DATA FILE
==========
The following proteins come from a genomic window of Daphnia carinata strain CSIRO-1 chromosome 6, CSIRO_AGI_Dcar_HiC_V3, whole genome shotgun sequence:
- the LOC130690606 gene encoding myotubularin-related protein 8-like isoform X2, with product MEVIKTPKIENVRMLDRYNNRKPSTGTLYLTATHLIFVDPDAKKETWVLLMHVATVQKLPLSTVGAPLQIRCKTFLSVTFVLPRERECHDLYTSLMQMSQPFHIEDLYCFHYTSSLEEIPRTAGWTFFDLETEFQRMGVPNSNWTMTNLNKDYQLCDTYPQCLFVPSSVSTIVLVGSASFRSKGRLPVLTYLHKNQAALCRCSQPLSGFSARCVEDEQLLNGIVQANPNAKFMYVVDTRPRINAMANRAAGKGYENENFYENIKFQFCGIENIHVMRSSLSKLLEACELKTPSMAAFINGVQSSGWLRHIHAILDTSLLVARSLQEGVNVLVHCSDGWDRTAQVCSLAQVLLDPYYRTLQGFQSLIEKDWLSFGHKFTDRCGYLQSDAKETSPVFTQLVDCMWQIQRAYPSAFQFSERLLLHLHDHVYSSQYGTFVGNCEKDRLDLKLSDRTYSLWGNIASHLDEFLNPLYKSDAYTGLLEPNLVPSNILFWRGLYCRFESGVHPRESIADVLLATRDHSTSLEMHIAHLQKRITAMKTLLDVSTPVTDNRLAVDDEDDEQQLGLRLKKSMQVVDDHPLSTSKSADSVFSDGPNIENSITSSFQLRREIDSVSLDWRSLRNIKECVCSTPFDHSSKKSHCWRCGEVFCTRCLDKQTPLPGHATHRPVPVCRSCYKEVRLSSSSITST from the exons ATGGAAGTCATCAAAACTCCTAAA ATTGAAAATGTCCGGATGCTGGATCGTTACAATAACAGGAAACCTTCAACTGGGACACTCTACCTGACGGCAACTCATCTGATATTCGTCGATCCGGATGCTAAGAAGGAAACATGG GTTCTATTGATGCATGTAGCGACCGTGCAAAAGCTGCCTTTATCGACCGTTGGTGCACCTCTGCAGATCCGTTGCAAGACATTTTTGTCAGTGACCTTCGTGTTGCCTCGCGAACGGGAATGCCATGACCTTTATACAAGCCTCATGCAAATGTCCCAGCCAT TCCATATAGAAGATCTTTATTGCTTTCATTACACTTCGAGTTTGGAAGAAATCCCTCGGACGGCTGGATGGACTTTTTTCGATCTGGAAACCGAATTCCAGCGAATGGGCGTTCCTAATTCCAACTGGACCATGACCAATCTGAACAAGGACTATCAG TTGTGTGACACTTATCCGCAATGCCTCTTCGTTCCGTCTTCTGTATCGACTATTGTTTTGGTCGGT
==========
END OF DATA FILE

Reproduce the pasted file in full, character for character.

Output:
The following proteins come from a genomic window of Daphnia carinata strain CSIRO-1 chromosome 6, CSIRO_AGI_Dcar_HiC_V3, whole genome shotgun sequence:
- the LOC130690606 gene encoding myotubularin-related protein 8-like isoform X2, with product MEVIKTPKIENVRMLDRYNNRKPSTGTLYLTATHLIFVDPDAKKETWVLLMHVATVQKLPLSTVGAPLQIRCKTFLSVTFVLPRERECHDLYTSLMQMSQPFHIEDLYCFHYTSSLEEIPRTAGWTFFDLETEFQRMGVPNSNWTMTNLNKDYQLCDTYPQCLFVPSSVSTIVLVGSASFRSKGRLPVLTYLHKNQAALCRCSQPLSGFSARCVEDEQLLNGIVQANPNAKFMYVVDTRPRINAMANRAAGKGYENENFYENIKFQFCGIENIHVMRSSLSKLLEACELKTPSMAAFINGVQSSGWLRHIHAILDTSLLVARSLQEGVNVLVHCSDGWDRTAQVCSLAQVLLDPYYRTLQGFQSLIEKDWLSFGHKFTDRCGYLQSDAKETSPVFTQLVDCMWQIQRAYPSAFQFSERLLLHLHDHVYSSQYGTFVGNCEKDRLDLKLSDRTYSLWGNIASHLDEFLNPLYKSDAYTGLLEPNLVPSNILFWRGLYCRFESGVHPRESIADVLLATRDHSTSLEMHIAHLQKRITAMKTLLDVSTPVTDNRLAVDDEDDEQQLGLRLKKSMQVVDDHPLSTSKSADSVFSDGPNIENSITSSFQLRREIDSVSLDWRSLRNIKECVCSTPFDHSSKKSHCWRCGEVFCTRCLDKQTPLPGHATHRPVPVCRSCYKEVRLSSSSITST from the exons ATGGAAGTCATCAAAACTCCTAAA ATTGAAAATGTCCGGATGCTGGATCGTTACAATAACAGGAAACCTTCAACTGGGACACTCTACCTGACGGCAACTCATCTGATATTCGTCGATCCGGATGCTAAGAAGGAAACATGG GTTCTATTGATGCATGTAGCGACCGTGCAAAAGCTGCCTTTATCGACCGTTGGTGCACCTCTGCAGATCCGTTGCAAGACATTTTTGTCAGTGACCTTCGTGTTGCCTCGCGAACGGGAATGCCATGACCTTTATACAAGCCTCATGCAAATGTCCCAGCCAT TCCATATAGAAGATCTTTATTGCTTTCATTACACTTCGAGTTTGGAAGAAATCCCTCGGACGGCTGGATGGACTTTTTTCGATCTGGAAACCGAATTCCAGCGAATGGGCGTTCCTAATTCCAACTGGACCATGACCAATCTGAACAAGGACTATCAG TTGTGTGACACTTATCCGCAATGCCTCTTCGTTCCGTCTTCTGTATCGACTATTGTTTTGGTCGGT